Second paragraph of third chapter:

She lay in bed, pushing herself into the corner of the alcove, her face stretched into a grin she could not explain. Her family and friends were crowded around. They knew Mae had been inside Mrs Tung when she died.

When I first read it in 2006, I wrote:

I mostly agree with Gene Melzack and Iain Emsley, and where I differ from them I agree with Claude Lalumière [link dead]. This is a great novel about the changes wrought in our world by the new communications technology. Unlike most such novels, rather than fixating on the technology itself, Ryman looks at what the coming information revolution will mean to ordinary people living ordinary lives. Unlike any other such story I have read, his characters are not teenagers living in Western affluence, but villagers in a fictional Central Asian country, at the intersection of the Turkic and Chinese cultural spheres, in other words about as far from the West as you can culturally get in today’s world. I thought it was fascinating and compassionate.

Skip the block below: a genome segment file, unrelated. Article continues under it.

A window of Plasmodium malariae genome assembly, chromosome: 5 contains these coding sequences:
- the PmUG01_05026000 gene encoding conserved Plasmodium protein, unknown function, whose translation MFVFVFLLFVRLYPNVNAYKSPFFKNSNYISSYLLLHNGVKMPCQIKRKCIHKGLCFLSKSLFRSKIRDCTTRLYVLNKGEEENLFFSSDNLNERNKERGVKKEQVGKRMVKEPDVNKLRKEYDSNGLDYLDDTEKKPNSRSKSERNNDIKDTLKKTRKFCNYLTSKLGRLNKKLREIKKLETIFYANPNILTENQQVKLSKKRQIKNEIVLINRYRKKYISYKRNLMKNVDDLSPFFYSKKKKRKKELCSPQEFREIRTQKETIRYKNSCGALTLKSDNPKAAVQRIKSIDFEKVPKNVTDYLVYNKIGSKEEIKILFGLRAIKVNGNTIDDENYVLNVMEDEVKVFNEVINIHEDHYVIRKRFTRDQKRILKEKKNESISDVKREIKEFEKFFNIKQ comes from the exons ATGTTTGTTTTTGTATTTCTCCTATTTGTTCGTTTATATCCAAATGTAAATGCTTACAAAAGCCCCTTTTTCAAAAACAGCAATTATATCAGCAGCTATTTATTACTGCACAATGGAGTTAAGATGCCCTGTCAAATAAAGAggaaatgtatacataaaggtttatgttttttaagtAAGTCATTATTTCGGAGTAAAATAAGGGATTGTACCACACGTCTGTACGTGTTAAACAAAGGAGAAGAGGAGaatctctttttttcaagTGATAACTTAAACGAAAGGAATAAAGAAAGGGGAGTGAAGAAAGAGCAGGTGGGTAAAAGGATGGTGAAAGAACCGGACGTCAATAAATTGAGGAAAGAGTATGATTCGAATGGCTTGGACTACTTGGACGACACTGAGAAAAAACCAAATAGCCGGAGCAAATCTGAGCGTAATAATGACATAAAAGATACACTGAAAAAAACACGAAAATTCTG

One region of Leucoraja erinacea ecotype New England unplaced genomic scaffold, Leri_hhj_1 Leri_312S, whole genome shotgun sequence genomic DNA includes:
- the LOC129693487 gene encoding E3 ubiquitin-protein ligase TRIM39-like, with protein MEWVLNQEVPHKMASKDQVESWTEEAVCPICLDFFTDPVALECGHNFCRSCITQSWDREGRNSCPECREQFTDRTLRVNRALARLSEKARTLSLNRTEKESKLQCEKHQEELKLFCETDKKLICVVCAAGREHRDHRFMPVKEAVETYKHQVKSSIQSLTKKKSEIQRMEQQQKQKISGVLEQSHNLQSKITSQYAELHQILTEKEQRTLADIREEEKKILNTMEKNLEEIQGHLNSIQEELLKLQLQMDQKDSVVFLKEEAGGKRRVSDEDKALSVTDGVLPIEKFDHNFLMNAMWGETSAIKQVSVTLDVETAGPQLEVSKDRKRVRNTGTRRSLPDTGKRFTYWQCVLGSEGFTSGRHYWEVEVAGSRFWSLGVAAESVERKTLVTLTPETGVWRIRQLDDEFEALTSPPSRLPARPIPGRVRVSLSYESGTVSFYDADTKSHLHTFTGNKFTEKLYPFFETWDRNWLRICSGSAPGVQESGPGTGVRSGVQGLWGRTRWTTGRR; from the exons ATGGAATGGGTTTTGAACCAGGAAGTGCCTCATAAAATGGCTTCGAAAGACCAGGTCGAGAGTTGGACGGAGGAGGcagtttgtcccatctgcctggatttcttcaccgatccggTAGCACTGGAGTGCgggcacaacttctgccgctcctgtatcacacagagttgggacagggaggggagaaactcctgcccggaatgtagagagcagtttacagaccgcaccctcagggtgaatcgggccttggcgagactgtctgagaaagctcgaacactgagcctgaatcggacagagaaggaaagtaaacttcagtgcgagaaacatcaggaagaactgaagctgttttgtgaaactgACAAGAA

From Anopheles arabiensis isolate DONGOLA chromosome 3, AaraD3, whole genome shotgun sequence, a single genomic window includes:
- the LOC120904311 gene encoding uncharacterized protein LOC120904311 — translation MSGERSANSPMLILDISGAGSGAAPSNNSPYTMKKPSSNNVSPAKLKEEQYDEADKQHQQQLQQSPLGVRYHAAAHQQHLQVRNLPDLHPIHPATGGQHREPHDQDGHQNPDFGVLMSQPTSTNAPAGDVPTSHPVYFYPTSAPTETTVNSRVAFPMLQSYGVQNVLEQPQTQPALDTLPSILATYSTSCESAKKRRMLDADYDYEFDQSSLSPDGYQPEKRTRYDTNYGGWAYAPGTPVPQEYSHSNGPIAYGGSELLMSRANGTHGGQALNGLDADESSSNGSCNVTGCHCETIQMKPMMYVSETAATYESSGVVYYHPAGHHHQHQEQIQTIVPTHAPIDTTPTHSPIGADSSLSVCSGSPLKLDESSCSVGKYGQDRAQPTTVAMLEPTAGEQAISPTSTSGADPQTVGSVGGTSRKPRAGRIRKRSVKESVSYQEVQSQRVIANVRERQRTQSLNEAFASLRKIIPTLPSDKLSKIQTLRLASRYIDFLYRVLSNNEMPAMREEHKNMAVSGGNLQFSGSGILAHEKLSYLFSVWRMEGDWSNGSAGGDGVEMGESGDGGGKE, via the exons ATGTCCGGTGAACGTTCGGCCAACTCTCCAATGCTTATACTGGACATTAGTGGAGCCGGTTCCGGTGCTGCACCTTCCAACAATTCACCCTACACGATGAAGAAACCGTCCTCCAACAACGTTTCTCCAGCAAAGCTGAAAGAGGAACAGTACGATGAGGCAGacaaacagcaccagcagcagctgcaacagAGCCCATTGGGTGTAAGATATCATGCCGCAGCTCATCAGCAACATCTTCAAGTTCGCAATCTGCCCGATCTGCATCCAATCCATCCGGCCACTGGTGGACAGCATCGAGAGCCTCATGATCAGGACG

However. Ryman is a proponent of the “mundane science fiction” school and oddly enough the two most problematic elements for me in the book for me were the two most fantastic ones. The physical flood threatening to overwhelm the village threatened to be a rather overstated echo of the metaphorical deluge of the new technology, but I think Ryman just about got away with it in the end. The heroine’s bizarre pregnancy, however, just did not work for me.

Sixteen years on, I stand by both limbs of that judgement. It’s a great book about the impact of technology on a previously isolated culture, and in a lot of respects feels a lot more prophetic now than it did then – the concept of Air is pretty close to how Facebook developed in our timeline. But I still find it hard to swallow (if you see what I mean) the heroine’s pregnancy, and that kills my suspension of disbelief, however much I liked the rest of it.

Air won all three of the BSFA, Tiptree and Clarke Awards presented in 2006, only the second novel (so far) to have got the treble after Mary Doria Russell’s The Sparrow. I think Air has stood the passage of time better. You can get it here.